New Routledge Book Series: Call for Proposals Gendering World History

About the Series

Routledge invites proposals for 100,000 word manuscripts that gender world history for undergraduate and general readers over the next 5 to 7 years. Centering the gendered and sexed body in modern world history uncovers the disciplinary mechanisms that sustain racism and sexism into our own time. From the pulpit to the plantation, from the school to the shop floor, these mechanisms extended their reach over the course of the last three centuries at the level of the intimate and the global. Containment of “unruly” bodies informs every aspect of society in more and less obvious ways, from family law or policing, to environmentalism or museum curation. Despite its hegemonic nature, periodic resistance against that containment allows for individuals and communities to attain moments of liberation. This series traces the evolution and persistence of both disciplinary mechanisms and liberatory projects and dreams in cross-cultural contexts throughout the modern period.

This series will provide accessible texts that integrate the latest scholarship for upper-level undergraduate and graduate courses in a variety of fields: History, Gender Studies, Political Science, International Studies, and Sociology/Anthropology.

Call for Proposals

Routledge seeks proposals in English for 100,000 word manuscripts on any topic that falls within the purview of the series. Manuscripts must be:

–written for undergraduates in accessible prose and relatively light on theory and historiography;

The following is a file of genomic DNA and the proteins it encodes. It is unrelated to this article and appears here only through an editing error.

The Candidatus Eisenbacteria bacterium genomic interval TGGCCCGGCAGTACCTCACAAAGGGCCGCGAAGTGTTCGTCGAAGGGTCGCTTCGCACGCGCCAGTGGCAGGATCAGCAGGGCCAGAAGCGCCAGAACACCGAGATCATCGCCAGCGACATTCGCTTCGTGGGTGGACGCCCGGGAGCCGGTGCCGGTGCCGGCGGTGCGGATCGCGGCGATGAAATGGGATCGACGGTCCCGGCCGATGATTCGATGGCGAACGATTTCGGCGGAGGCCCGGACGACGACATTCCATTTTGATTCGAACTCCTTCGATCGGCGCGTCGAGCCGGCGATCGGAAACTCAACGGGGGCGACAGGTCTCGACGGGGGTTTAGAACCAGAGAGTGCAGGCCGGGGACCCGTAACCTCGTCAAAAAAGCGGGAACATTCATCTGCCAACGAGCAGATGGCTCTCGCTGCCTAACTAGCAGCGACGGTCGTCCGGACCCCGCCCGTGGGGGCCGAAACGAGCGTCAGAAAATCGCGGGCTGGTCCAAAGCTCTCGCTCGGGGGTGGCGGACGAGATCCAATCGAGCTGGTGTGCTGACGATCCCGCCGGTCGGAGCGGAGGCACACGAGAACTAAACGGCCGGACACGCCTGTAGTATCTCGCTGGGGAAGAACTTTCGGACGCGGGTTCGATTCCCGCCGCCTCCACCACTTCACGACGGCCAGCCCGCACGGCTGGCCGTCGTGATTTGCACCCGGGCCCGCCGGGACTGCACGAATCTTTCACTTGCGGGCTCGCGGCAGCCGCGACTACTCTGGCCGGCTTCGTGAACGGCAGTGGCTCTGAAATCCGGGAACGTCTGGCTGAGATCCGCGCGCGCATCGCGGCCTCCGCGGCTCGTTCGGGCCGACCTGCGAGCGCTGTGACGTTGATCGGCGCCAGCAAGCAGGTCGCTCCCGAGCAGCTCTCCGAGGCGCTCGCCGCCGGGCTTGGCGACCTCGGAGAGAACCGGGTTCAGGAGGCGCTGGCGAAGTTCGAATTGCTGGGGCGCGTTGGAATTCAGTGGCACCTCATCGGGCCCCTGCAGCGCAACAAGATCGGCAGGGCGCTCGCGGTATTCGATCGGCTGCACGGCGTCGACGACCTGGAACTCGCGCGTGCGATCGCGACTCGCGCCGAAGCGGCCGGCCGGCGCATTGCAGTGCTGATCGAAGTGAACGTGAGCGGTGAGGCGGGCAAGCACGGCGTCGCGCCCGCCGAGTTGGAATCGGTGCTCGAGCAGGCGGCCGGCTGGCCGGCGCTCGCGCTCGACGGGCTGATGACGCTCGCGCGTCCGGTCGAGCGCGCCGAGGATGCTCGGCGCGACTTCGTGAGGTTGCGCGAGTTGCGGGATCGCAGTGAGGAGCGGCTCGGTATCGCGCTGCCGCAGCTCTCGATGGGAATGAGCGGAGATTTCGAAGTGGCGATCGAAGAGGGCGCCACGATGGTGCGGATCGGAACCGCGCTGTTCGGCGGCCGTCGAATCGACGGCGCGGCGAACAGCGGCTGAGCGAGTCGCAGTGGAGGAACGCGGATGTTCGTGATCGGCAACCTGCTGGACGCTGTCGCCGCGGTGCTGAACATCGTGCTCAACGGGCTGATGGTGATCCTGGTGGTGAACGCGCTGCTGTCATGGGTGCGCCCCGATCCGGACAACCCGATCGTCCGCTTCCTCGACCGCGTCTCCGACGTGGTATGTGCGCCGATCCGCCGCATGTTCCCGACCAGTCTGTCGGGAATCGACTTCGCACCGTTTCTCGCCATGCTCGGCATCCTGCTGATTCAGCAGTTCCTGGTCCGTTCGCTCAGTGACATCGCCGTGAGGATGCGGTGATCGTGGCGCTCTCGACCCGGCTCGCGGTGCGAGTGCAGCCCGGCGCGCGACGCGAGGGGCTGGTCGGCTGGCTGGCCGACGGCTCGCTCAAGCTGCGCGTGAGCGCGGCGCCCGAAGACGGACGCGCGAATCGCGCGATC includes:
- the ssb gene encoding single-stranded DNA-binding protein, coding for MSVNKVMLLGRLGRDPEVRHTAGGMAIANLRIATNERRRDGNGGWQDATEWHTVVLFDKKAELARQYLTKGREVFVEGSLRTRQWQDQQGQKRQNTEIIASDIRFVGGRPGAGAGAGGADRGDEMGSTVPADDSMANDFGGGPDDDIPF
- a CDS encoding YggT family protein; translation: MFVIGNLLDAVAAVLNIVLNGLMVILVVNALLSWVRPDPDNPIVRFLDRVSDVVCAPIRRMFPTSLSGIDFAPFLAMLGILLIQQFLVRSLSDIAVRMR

–genuinely comparative and global in scope; 

–interpretive syntheses of the latest scholarship;

–delivered within 3 years of acceptance

We welcome contributions from diverse perspectives, under-represented scholars, and established and early-career academics.

Proposals should be no longer than 3,000 words and include a bibliography. Send proposals and a short Curriculum Vitae to Tracey Rizzo ( by January 31, 2022. Authors who can attend the American Historical Association in New Orleans, 1/6-9, will have an opportunity to discuss their proposals with the editor and learn about the first title in the series during Rizzo’s poster session on Saturday, 1/8.

Series Editor

Dr. Tracey Rizzo, Professor of History and Interim Dean of Humanities and Arts at UNC Asheville, is co-author of the first title in this series, “Revolutionaries: Mothers, Brothers, and Gendered Others” forthcoming 2024. She recently published Intimate Empires: Body, Race, and Gender in the Modern World (OUP 2016). In 2017, she guest edited a double special issue of The Journal of World History on Gender and Empire. In 2022, Hackett will publish a new edition of her co-edited The French Revolution: a Document Collection, with enhanced Haitian Revolution content.